Playgrounds and Country Clubs offer insights into the centered and bounded sets of Christianity.
Back in March 2017, I attended an academic conference on church unity and LGBTQ inclusion. At the conference, Dr. Philip Clayton from Claremont School of Theology spoke about a framework that seemed to really make sense when it comes to problems in diverse denominations such as my own United Methodist Church.
The Centered Set of Playground Design…
Dr. Clayton likened the Church, at its best, to a public park.
The public parks in most parts of America are open. You can drive up right next to the park and there’s grass and sidewalk between the streets and the park. The park has various “centers” that draw children to them: the playground, the swings, the picnic tables, the fountain, the basketball court, or the flat patch of grass for sports. The park doesn’t need walls or fences because it has centers that draw people in and keep them there for as long as they need.
The park is what we call a centered set that is more concerned with what draws people in than what defines the space. A good centered set has no need of strong borders or boundaries or fences to define “who is in and who is out” because the norms of behavior that govern the centers keep people participating and folks naturally do not wander from these attractive centers.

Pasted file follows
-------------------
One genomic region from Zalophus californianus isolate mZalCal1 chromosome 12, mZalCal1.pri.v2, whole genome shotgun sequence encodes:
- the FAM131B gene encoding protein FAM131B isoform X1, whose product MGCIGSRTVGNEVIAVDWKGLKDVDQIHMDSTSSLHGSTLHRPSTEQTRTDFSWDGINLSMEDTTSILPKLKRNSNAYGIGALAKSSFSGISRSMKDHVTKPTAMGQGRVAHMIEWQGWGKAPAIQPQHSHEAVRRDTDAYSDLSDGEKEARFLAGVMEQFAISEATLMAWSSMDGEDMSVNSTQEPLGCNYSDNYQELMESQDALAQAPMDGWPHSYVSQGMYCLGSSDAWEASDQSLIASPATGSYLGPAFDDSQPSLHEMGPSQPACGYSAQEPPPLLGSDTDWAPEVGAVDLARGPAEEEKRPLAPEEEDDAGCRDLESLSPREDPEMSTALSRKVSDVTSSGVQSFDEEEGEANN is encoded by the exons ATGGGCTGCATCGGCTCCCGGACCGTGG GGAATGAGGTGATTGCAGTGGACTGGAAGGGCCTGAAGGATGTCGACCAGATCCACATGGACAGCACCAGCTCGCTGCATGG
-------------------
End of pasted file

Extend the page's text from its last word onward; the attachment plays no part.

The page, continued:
People who maintain the parks are most concerned with keeping the centers healthy and strong, and little concern is given to erecting better borders or boundaries.
The Closed Country Club of Orthodoxy.
The problem is that the Church has become more like a country club, especially in the Internet Age with free reign given to those most concerned with who is “in the club.”
Country clubs are not the same as playgrounds as their primary concern is on the borders or boundaries. A country club is usually a large expanse of land—usually a golf course or shooting range—or in urban settings like my own Portland, the MAC club is a multi-level athletic club with deeded membership. The membership is limited either by number of members or by cost. The physical plant is encircled by fences or patrolled by private security.
It’s also about a dress code. In Showtime’s series Billions, Billionaire Bobby Axelrod bursts into the Yale Club and marches right past the front desk to confront his adversary inside with a gaggle of other Yale club members. Axelrod has more wealth than everyone in the room, but the security is most concerned that Axelrod doesn’t have a suit jacket on. The norms of behavior require certain conditions be met–and even wealth does not supersede them.
The descriptors of a country club focus on the borders and boundaries and restrictions because this is what Clayton calls a bounded set: an entity that is most concerned with who is in and who is out, and how to keep things that way. From the membership to the physical plant, everything is about keeping the outsiders out and the insiders separate and cared for.
Centered or Bounded?
It is striking to me how a centered set is so much closer to the ideal of the church than the bounded set.